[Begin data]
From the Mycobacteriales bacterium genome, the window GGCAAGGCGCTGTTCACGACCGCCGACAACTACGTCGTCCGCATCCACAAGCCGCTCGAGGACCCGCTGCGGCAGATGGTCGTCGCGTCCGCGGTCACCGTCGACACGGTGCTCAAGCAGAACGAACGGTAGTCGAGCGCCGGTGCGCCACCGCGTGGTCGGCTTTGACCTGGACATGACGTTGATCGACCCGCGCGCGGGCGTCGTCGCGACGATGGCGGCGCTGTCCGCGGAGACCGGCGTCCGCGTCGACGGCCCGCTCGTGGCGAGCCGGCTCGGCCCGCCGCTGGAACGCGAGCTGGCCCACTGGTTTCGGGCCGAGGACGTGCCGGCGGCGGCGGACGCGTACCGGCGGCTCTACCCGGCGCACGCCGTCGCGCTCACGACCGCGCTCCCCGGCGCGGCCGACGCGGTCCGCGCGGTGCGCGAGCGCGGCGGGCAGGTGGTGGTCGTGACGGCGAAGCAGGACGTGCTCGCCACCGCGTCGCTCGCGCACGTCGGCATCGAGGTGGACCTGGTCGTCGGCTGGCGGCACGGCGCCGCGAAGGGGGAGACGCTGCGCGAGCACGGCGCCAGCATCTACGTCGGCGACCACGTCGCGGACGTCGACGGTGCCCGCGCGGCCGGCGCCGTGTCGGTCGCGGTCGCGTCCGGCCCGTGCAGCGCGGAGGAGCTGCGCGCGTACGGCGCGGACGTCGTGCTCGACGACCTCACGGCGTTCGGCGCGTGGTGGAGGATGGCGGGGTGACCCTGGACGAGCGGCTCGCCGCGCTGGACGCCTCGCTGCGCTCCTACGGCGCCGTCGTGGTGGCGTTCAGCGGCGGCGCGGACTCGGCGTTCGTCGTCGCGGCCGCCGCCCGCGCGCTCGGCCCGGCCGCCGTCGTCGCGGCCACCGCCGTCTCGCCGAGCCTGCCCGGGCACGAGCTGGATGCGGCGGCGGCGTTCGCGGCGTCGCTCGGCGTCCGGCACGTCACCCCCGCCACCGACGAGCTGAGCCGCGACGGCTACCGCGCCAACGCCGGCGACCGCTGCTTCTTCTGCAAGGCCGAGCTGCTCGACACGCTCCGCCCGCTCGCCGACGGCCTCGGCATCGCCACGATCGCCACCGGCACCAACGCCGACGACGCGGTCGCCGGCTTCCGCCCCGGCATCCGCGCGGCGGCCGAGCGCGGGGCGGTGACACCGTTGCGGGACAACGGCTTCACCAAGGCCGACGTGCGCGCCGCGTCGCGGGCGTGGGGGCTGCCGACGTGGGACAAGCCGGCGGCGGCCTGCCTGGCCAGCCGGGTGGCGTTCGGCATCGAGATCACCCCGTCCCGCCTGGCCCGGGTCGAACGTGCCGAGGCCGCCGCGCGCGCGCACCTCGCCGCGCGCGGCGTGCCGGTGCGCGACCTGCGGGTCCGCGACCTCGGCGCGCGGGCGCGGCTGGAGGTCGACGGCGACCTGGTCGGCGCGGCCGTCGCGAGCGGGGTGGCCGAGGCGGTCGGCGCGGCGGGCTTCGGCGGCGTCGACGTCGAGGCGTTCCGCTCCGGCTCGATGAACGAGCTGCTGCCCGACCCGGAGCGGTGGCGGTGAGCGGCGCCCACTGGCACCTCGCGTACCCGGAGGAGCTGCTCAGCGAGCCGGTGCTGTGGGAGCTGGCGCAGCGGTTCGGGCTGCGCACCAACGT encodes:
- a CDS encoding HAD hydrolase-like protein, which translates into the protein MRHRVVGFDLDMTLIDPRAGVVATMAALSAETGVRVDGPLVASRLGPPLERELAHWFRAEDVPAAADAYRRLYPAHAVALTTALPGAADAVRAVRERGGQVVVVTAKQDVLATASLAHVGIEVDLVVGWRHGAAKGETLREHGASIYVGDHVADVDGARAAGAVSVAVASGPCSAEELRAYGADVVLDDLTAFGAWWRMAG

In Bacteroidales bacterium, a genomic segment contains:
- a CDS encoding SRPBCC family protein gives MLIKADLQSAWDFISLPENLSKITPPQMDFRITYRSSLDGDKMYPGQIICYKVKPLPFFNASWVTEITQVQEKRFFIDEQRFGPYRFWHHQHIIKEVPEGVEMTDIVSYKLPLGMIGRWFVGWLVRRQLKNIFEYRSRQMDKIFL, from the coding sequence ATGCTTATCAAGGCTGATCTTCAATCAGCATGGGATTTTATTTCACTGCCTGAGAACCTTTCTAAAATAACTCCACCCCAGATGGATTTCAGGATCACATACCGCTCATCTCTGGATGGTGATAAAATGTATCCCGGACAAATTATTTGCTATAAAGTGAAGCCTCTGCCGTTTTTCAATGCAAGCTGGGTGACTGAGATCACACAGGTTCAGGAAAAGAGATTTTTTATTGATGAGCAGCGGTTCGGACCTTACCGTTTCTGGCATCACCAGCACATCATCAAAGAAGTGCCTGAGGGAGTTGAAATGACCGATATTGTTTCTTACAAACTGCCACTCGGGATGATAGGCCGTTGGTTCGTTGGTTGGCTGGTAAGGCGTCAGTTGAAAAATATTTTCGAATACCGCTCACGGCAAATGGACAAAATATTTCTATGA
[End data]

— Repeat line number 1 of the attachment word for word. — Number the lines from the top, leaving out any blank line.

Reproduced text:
From the Mycobacteriales bacterium genome, the window GGCAAGGCGCTGTTCACGACCGCCGACAACTACGTCGTCCGCATCCACAAGCCGCTCGAGGACCCGCTGCGGCAGATGGTCGTCGCGTCCGCGGTCACCGTCGACACGGTGCTCAAGCAGAACGAACGGTAGTCGAGCGCCGGTGCGCCACCGCGTGGTCGGCTTTGACCTGGACATGACGTTGATCGACCCGCGCGCGGGCGTCGTCGCGACGATGGCGGCGCTGTCCGCGGAGACCGGCGTCCGCGTCGACGGCCCGCTCGTGGCGAGCCGGCTCGGCCCGCCGCTGGAACGCGAGCTGGCCCACTGGTTTCGGGCCGAGGACGTGCCGGCGGCGGCGGACGCGTACCGGCGGCTCTACCCGGCGCACGCCGTCGCGCTCACGACCGCGCTCCCCGGCGCGGCCGACGCGGTCCGCGCGGTGCGCGAGCGCGGCGGGCAGGTGGTGGTCGTGACGGCGAAGCAGGACGTGCTCGCCACCGCGTCGCTCGCGCACGTCGGCATCGAGGTGGACCTGGTCGTCGGCTGGCGGCACGGCGCCGCGAAGGGGGAGACGCTGCGCGAGCACGGCGCCAGCATCTACGTCGGCGACCACGTCGCGGACGTCGACGGTGCCCGCGCGGCCGGCGCCGTGTCGGTCGCGGTCGCGTCCGGCCCGTGCAGCGCGGAGGAGCTGCGCGCGTACGGCGCGGACGTCGTGCTCGACGACCTCACGGCGTTCGGCGCGTGGTGGAGGATGGCGGGGTGACCCTGGACGAGCGGCTCGCCGCGCTGGACGCCTCGCTGCGCTCCTACGGCGCCGTCGTGGTGGCGTTCAGCGGCGGCGCGGACTCGGCGTTCGTCGTCGCGGCCGCCGCCCGCGCGCTCGGCCCGGCCGCCGTCGTCGCGGCCACCGCCGTCTCGCCGAGCCTGCCCGGGCACGAGCTGGATGCGGCGGCGGCGTTCGCGGCGTCGCTCGGCGTCCGGCACGTCACCCCCGCCACCGACGAGCTGAGCCGCGACGGCTACCGCGCCAACGCCGGCGACCGCTGCTTCTTCTGCAAGGCCGAGCTGCTCGACACGCTCCGCCCGCTCGCCGACGGCCTCGGCATCGCCACGATCGCCACCGGCACCAACGCCGACGACGCGGTCGCCGGCTTCCGCCCCGGCATCCGCGCGGCGGCCGAGCGCGGGGCGGTGACACCGTTGCGGGACAACGGCTTCACCAAGGCCGACGTGCGCGCCGCGTCGCGGGCGTGGGGGCTGCCGACGTGGGACAAGCCGGCGGCGGCCTGCCTGGCCAGCCGGGTGGCGTTCGGCATCGAGATCACCCCGTCCCGCCTGGCCCGGGTCGAACGTGCCGAGGCCGCCGCGCGCGCGCACCTCGCCGCGCGCGGCGTGCCGGTGCGCGACCTGCGGGTCCGCGACCTCGGCGCGCGGGCGCGGCTGGAGGTCGACGGCGACCTGGTCGGCGCGGCCGTCGCGAGCGGGGTGGCCGAGGCGGTCGGCGCGGCGGGCTTCGGCGGCGTCGACGTCGAGGCGTTCCGCTCCGGCTCGATGAACGAGCTGCTGCCCGACCCGGAGCGGTGGCGGTGAGCGGCGCCCACTGGCACCTCGCGTACCCGGAGGAGCTGCTCAGCGAGCCGGTGCTGTGGGAGCTGGCGCAGCGGTTCGGGCTGCGCACCAACGT encodes: